First successful transplantation of a synthetic windpipe [UPDATE: BOGUS RESEARCH]

July 11, 2011

Artificial trachea after two days of cell growth (credit: Harvard Bioscience)

The prestigious medical journal The Lancet has retracted two articles co-authored by disgraced thoracic surgeon Paolo Macchiarini, after an investigation by his former institute found him responsible for scientific misconduct. The publications, one a research paper published in 2011 and the other a review published in 2012, were retracted on 7 July and relate to an experimental transplant technique that involved implanting artificial windpipes seeded with stem cells into a patient. The surgery, carried out in three people between 2011 and 2013, failed. — Nature, July 10, 2018

A 36-year-old man has received the world’s first synthetic trachea, made from a synthetic scaffold seeded with his own stem cells, in an operation at the Karolinska University Hospital in Stockholm, Sweden.

Professor Paolo Macchiarini of Karolinska University Hospital and Karolinska Institutet led an international team, including professor Alexander Seifalian from University College London, who designed and built the nanocomposite tracheal scaffold, and Harvard Bioscience, which produced a specifically designed bioreactor used to seed the scaffold with the patient´s own stem cells.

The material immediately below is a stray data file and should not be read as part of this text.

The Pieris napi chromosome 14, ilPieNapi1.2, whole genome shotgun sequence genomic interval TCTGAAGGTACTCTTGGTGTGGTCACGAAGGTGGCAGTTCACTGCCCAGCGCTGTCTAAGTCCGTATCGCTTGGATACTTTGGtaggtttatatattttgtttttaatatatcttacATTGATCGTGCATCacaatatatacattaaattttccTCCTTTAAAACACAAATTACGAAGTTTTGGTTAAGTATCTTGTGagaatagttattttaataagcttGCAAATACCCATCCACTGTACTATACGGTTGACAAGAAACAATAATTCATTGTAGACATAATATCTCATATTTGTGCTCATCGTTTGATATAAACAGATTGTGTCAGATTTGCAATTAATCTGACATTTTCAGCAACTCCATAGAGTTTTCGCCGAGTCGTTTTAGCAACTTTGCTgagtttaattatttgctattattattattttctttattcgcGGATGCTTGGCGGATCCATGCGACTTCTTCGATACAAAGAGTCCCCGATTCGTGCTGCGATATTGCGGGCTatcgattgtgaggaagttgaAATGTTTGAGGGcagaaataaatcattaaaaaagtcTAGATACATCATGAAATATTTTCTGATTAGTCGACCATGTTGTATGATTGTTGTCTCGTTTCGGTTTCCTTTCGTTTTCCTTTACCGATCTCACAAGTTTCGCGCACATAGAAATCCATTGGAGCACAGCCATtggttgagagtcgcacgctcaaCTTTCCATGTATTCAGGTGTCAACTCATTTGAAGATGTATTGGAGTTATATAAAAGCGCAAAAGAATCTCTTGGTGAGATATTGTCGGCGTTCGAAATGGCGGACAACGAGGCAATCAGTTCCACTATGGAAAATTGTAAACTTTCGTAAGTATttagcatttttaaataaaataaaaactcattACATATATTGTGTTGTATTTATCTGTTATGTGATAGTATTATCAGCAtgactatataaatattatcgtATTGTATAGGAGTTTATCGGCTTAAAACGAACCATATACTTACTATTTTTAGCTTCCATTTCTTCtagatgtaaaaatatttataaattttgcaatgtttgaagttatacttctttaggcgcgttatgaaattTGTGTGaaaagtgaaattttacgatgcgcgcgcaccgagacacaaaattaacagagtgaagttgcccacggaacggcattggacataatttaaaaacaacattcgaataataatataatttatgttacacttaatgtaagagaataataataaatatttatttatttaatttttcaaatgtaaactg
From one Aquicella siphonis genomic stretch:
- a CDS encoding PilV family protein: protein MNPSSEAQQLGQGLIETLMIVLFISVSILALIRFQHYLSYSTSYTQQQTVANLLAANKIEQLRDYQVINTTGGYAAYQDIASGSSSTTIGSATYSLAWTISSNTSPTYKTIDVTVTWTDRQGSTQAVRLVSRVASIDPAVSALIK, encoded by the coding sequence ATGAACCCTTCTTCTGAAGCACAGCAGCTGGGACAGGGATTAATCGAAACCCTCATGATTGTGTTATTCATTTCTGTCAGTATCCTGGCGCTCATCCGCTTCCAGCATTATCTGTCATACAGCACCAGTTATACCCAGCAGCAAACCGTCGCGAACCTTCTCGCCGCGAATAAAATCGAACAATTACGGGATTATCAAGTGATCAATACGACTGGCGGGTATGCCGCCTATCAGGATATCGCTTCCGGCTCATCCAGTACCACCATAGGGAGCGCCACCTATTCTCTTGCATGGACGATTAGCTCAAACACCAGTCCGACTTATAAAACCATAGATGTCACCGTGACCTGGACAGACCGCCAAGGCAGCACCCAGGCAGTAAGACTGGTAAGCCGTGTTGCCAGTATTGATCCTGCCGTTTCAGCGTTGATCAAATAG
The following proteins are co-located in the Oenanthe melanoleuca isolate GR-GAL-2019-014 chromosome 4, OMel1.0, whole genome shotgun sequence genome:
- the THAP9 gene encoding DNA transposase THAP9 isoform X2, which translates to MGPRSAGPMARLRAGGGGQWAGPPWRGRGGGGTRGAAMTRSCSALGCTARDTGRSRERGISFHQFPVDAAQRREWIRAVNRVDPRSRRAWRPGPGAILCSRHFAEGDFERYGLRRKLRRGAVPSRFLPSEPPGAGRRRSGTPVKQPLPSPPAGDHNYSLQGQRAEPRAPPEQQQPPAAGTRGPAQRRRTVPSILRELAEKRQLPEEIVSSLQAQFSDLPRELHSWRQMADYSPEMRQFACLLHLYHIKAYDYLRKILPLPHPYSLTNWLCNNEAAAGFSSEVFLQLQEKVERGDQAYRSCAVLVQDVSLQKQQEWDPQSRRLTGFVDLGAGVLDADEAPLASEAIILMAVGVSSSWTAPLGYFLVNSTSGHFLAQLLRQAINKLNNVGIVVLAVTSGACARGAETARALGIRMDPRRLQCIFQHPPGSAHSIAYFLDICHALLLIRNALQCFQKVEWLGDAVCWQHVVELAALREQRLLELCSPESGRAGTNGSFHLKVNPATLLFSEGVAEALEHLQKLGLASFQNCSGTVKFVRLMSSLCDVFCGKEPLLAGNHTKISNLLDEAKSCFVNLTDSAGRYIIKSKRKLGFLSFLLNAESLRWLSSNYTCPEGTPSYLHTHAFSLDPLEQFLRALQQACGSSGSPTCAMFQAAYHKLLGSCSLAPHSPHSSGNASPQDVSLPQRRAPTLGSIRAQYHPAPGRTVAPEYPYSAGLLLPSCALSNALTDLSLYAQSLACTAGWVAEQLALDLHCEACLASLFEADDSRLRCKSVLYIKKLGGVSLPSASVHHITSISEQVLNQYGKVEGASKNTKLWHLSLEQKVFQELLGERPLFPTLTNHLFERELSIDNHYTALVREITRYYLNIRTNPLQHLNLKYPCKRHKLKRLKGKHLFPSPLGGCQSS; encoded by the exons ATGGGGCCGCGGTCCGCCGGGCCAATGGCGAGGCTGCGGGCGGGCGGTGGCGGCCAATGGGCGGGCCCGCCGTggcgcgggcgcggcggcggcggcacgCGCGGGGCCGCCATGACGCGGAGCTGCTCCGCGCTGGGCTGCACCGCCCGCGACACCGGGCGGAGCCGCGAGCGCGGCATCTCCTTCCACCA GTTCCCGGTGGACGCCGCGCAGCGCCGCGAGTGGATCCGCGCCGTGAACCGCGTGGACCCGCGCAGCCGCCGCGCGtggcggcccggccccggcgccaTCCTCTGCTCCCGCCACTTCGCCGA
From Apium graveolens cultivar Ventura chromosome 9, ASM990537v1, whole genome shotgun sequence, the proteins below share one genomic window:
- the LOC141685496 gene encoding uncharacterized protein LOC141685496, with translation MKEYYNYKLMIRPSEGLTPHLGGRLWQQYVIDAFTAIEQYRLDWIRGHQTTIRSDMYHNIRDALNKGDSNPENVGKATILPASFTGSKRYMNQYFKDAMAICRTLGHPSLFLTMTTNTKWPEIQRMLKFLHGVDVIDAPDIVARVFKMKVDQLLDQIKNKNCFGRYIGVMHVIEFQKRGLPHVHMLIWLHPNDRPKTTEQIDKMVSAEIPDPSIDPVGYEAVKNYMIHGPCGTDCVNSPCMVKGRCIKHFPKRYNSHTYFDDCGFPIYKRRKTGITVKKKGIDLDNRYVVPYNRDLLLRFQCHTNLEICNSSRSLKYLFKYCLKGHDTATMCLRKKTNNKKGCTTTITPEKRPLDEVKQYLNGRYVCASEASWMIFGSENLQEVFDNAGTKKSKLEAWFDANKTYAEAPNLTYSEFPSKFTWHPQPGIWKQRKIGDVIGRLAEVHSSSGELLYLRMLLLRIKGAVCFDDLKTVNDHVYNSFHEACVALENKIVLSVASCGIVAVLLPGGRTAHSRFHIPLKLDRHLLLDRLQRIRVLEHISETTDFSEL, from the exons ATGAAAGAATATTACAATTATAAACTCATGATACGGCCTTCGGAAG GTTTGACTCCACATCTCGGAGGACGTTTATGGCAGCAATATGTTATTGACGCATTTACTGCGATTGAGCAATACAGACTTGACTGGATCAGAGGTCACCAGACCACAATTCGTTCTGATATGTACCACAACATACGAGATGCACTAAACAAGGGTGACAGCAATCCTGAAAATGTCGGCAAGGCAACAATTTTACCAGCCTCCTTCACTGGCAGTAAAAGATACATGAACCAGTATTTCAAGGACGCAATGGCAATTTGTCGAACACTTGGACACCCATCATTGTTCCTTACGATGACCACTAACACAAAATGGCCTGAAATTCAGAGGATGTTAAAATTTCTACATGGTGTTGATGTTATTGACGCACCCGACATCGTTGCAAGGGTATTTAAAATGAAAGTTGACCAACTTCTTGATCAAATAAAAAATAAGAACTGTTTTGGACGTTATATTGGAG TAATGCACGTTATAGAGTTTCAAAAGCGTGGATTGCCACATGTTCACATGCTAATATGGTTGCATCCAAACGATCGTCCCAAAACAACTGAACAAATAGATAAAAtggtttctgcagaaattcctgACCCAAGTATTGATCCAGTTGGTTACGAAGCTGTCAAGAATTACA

The cells were grown on the scaffold inside the bioreactor for two days before transplantation to the patient. Because the cells used to regenerate the trachea were the patient’s own, there has been no rejection of the transplant and the patient is not taking immunosuppressive drugs.

“The big conceptual breakthrough is that we can move from transplanting organs to manufacturing them for patients,” says David Green, the president of Harvard Bioscience in Holliston, Massachusetts.

Transplantations of tissue-engineered windpipes with synthetic scaffolds in combination with the patient’s own stem cells as a standard procedure means that patients will not have to wait for a suitable donor organ. Patients could benefit from earlier surgery and have a greater chance of cure. This would be of especially great value for children, since the availability of donor tracheas is much lower than for adult patients.